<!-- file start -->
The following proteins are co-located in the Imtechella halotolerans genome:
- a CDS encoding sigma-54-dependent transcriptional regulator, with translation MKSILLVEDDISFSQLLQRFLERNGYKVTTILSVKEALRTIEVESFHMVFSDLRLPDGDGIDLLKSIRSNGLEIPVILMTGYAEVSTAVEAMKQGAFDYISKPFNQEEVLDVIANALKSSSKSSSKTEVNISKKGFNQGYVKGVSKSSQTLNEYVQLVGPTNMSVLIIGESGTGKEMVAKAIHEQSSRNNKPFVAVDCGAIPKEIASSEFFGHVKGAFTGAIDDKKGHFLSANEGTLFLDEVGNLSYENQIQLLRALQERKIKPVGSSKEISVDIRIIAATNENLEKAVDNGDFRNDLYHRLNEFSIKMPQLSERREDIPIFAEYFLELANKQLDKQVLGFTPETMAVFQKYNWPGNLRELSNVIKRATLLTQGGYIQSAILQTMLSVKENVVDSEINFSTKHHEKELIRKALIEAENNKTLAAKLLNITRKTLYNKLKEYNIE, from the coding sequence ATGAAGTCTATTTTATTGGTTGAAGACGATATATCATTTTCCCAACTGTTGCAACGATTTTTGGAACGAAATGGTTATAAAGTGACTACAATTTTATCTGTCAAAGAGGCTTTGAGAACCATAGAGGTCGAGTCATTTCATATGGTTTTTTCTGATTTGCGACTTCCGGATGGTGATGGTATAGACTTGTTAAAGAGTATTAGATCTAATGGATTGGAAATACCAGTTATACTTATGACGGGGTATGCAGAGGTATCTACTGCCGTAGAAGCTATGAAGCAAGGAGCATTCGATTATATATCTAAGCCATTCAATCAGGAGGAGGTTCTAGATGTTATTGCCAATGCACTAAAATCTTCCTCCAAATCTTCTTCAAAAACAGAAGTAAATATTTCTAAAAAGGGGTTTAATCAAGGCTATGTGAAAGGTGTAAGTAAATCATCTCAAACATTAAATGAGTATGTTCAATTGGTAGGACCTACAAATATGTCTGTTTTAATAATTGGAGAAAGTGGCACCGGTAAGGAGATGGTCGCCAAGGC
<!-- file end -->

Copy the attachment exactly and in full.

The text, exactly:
The following proteins are co-located in the Imtechella halotolerans genome:
- a CDS encoding sigma-54-dependent transcriptional regulator, with translation MKSILLVEDDISFSQLLQRFLERNGYKVTTILSVKEALRTIEVESFHMVFSDLRLPDGDGIDLLKSIRSNGLEIPVILMTGYAEVSTAVEAMKQGAFDYISKPFNQEEVLDVIANALKSSSKSSSKTEVNISKKGFNQGYVKGVSKSSQTLNEYVQLVGPTNMSVLIIGESGTGKEMVAKAIHEQSSRNNKPFVAVDCGAIPKEIASSEFFGHVKGAFTGAIDDKKGHFLSANEGTLFLDEVGNLSYENQIQLLRALQERKIKPVGSSKEISVDIRIIAATNENLEKAVDNGDFRNDLYHRLNEFSIKMPQLSERREDIPIFAEYFLELANKQLDKQVLGFTPETMAVFQKYNWPGNLRELSNVIKRATLLTQGGYIQSAILQTMLSVKENVVDSEINFSTKHHEKELIRKALIEAENNKTLAAKLLNITRKTLYNKLKEYNIE, from the coding sequence ATGAAGTCTATTTTATTGGTTGAAGACGATATATCATTTTCCCAACTGTTGCAACGATTTTTGGAACGAAATGGTTATAAAGTGACTACAATTTTATCTGTCAAAGAGGCTTTGAGAACCATAGAGGTCGAGTCATTTCATATGGTTTTTTCTGATTTGCGACTTCCGGATGGTGATGGTATAGACTTGTTAAAGAGTATTAGATCTAATGGATTGGAAATACCAGTTATACTTATGACGGGGTATGCAGAGGTATCTACTGCCGTAGAAGCTATGAAGCAAGGAGCATTCGATTATATATCTAAGCCATTCAATCAGGAGGAGGTTCTAGATGTTATTGCCAATGCACTAAAATCTTCCTCCAAATCTTCTTCAAAAACAGAAGTAAATATTTCTAAAAAGGGGTTTAATCAAGGCTATGTGAAAGGTGTAAGTAAATCATCTCAAACATTAAATGAGTATGTTCAATTGGTAGGACCTACAAATATGTCTGTTTTAATAATTGGAGAAAGTGGCACCGGTAAGGAGATGGTCGCCAAGGC